Replacing Ronaldo has proved tougher than Real Madrid expected

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MADRID (Reuters) – When Real Madrid sold Cristiano Ronaldo in July, fans and local media alike all asked the same question: how do you replace him?

Ronaldo was Real’s all-time top scorer, notching up 451 goals in 438 games in all competitions. He led the club to fourChampions League titles from the last five available and was invariably the man who dug his side out of a hole with a goal from nothing just when they most needed a hero.

The message from inside the club, however, was that they did not need to make a ‘Galactico’ splash in the transfer market, and that the answer lay within the team already.

Gareth Bale, signed in 2013 for a then world-record 85.3 million pounds ($109.12 million) from Tottenham Hotspur following an extended public courting, had long been marked out by Real president Florentino Perez as the man to take over from Ronaldo.

It was also suggested that French forward Karim Benzema would be freed from the shackles many perceived the Portuguese had placed on him and finally be able to play as a central striker.

Then there was Marco Asensio. The 22-year-old is arguably the hottest prospect in Spanish football and he was earmarked for a place in the front three. Goodbye to the ‘BBC’ (Bale,Benzema, Cristiano) trident, hello to the ‘BBA’.

Things started well. Real enjoyed four wins and a draw from their first five La Liga games, with the trio netting eight of the 12 goals scored, while Roma were swatted aside in their Champions League group-stage opener. Bale looked the business, while Benzema threatened to become a goal-scoring machine.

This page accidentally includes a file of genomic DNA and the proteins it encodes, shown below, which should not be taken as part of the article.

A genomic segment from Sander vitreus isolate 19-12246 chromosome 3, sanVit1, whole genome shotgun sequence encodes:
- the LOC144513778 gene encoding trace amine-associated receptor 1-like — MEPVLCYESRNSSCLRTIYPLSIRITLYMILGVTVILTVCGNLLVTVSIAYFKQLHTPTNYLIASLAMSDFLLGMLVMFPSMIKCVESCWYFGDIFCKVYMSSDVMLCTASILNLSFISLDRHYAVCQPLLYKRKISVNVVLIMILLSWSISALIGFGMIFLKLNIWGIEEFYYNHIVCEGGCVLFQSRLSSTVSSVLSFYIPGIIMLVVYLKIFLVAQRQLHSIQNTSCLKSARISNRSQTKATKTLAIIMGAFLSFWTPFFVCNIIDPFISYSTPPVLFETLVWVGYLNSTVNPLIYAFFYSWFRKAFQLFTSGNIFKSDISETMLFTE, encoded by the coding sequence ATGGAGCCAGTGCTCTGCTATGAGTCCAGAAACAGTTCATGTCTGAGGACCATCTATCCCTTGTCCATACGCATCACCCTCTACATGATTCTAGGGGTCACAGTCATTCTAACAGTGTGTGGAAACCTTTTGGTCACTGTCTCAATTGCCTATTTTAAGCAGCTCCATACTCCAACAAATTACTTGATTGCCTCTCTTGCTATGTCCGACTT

However, following September’s 1-0 win over Espanyol, Real had five games without a win –- a run in which they went eight hours and one minute without scoring.

While youngster Asensio can be forgiven for having his ups and downs, Bale picked up one of the many injuries that have blighted his time in the Spanish capital and Benzema looked the shadow of a striker capable of leading the line for the European champions.

It was the kind of thing that never happened when Ronaldo was at the club. It is no coincidence that Real have endured their most barren run in terms of victories and goals since just before the Portuguese joined the club in 2009.

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They have slipped to seventh in La Liga, behind newlypromoted Valladolid, and the pressure is mounting on new coach Julen Lopetegui, who when he took over the club would have envisaged Ronaldo being a key part of his squad.

With Sunday’s Clasico looming, the first for 11 years that will feature neither the Portuguese nor Barcelona’s Lionel Messi, the onus is on Real to prove that life after Ronaldo does exist. A defeat would only intensify the storm clouds brewing over the Bernabeu.